Each of us has a genetic makeup that makes us uniquely individualistic. However, included in that genetic makeup are differences, maybe certain defects, variations or mutations, not to worry – everyone has them!
Recently, in functional medicine and increasingly in mainstream medicine, a tremendous amount of research has surfaced regarding the MTHFR gene mutation. This mutation has been linked to a decreased ability to detoxify, as well as over 60 chronic health conditions including Hashimoto’s and hypothyroidism, migraines, insomnia, blood clots, infertility, cardiovascular disease, Alzheimer’s, depression, anxiety, birth defects, and certain cancers.
The good news is that while we used to think that our genes were static and there was nothing we could do about them, we now know that isn’t true! An emerging science called epigenetics shows us that genes can be both turned on and turned off.
Methylene tetrahydrofolate reductase (or more conveniently known as MTHFR), is an enzyme that works as a catalyst for important biochemical reactions in your body. One of the main reactions is to convert vitamin B9 (or folate) into a usable form, known as methyl-folate. Methyl-folate is critical in a process called methylation.
Every single cell and tissue in your body experiences methylation. Methylation protects your body by repairing damaged cells, optimizing DNA cell function, processing toxins and hormones, metabolizing B vitamins, converting homocysteine to methionine, and regulating neurotransmitters such as dopamine, serotonin and norepinephrine, which control mood, behavior, sleep and your overall mental health.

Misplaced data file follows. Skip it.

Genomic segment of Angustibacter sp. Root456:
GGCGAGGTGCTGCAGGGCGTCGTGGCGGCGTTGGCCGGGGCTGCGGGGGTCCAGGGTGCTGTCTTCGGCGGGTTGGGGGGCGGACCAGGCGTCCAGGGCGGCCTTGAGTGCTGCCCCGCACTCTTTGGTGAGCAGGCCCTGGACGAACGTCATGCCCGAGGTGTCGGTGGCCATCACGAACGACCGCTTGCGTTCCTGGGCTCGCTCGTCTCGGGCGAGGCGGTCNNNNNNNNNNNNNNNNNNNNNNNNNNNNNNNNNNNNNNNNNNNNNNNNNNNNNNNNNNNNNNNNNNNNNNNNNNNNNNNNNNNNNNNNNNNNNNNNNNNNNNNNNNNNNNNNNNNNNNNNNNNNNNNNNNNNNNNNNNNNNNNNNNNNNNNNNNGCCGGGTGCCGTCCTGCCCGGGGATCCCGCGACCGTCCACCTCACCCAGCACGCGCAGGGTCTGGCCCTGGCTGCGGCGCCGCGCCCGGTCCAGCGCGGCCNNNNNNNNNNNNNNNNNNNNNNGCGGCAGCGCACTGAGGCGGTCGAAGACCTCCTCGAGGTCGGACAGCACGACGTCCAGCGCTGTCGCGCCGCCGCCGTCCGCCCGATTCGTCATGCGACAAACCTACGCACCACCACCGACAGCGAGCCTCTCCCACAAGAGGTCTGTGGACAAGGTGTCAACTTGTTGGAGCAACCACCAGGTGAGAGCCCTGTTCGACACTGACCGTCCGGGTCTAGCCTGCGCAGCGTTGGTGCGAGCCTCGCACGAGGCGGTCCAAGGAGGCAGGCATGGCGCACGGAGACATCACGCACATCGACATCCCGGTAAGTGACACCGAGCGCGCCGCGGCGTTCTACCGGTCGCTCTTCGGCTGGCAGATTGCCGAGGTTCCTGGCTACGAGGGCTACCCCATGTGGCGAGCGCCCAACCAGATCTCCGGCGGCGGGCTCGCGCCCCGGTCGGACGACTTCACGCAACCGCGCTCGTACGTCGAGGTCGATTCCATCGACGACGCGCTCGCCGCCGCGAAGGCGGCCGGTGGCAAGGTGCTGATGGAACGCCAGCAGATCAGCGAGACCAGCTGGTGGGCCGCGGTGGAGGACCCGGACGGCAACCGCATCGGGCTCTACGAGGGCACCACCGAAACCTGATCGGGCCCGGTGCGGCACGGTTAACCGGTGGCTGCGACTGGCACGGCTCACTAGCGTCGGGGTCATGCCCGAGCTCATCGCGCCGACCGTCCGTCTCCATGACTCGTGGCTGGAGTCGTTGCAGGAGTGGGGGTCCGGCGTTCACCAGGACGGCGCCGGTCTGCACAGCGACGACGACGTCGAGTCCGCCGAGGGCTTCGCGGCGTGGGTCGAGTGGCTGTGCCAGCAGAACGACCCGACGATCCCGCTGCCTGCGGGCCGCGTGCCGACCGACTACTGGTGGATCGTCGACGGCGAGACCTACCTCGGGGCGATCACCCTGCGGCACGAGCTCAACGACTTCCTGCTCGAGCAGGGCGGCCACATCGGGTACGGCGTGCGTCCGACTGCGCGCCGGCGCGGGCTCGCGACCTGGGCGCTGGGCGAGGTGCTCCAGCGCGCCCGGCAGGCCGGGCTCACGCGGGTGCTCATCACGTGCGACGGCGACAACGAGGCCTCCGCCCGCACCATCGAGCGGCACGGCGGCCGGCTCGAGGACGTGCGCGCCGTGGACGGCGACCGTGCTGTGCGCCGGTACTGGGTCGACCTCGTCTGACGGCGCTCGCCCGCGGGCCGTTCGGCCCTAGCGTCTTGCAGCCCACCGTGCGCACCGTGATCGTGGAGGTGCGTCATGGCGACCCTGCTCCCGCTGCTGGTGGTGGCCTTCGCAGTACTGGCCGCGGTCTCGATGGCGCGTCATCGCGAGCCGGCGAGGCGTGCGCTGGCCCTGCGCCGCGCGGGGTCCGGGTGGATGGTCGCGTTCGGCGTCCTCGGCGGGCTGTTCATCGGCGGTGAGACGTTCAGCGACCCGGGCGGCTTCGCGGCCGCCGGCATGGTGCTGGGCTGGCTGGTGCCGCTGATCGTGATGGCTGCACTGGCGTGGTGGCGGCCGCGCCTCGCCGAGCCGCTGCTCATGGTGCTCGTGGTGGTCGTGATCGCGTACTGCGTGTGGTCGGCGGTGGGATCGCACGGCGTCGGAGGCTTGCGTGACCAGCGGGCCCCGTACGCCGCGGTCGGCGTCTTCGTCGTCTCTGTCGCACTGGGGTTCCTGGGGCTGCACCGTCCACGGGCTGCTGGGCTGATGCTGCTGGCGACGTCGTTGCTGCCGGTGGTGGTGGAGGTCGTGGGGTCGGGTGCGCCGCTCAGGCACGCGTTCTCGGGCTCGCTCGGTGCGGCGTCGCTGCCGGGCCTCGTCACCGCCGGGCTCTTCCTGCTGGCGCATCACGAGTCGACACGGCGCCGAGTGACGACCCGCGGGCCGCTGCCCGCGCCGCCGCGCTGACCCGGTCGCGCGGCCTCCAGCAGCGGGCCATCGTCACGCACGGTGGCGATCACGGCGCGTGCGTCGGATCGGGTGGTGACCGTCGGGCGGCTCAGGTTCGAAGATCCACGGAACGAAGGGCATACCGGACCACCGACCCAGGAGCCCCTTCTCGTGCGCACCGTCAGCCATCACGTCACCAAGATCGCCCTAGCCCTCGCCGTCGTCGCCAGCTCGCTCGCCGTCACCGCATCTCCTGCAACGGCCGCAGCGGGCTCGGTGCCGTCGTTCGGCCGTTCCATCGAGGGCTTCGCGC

It is important to understand that Methionine is a veritable powerhouse – building proteins, repairing and regenerating cells, detoxifying, controlling inflammation, and helping your liver to process fats, among many other functions. It helps to know this process determines or deters a cascade of events normal for everyday healthy function of the body.
Genetic mutations or variations that occur at the MTHFR gene are referred to as SNPs (pronounced ‘snips’), which is short for single nucleotide polymorphisms. The MTHFR SNP is common, approximately 50% of the US population carries at least one SNP. The two MTHFR genes that have been studied the most are C677T and A1298C (these labels indicate the mutation’s appearance and location on the gene). At each of these genes, you can have one (heterozygous) or two (homozygous) mutations.
The more mutations you have, the less the MTHFR enzyme is able to do its job effectively, the more your ability to methylate is decreased, and the greater the potential impact on your health.
Remember, you do have a tremendous amount of control as to how your genes are expressed. Your diet and lifestyle play a HUGE role in how your genes affect your health.
Join us for the next article on how to get tested and what to do if you have the MTHFR mutation!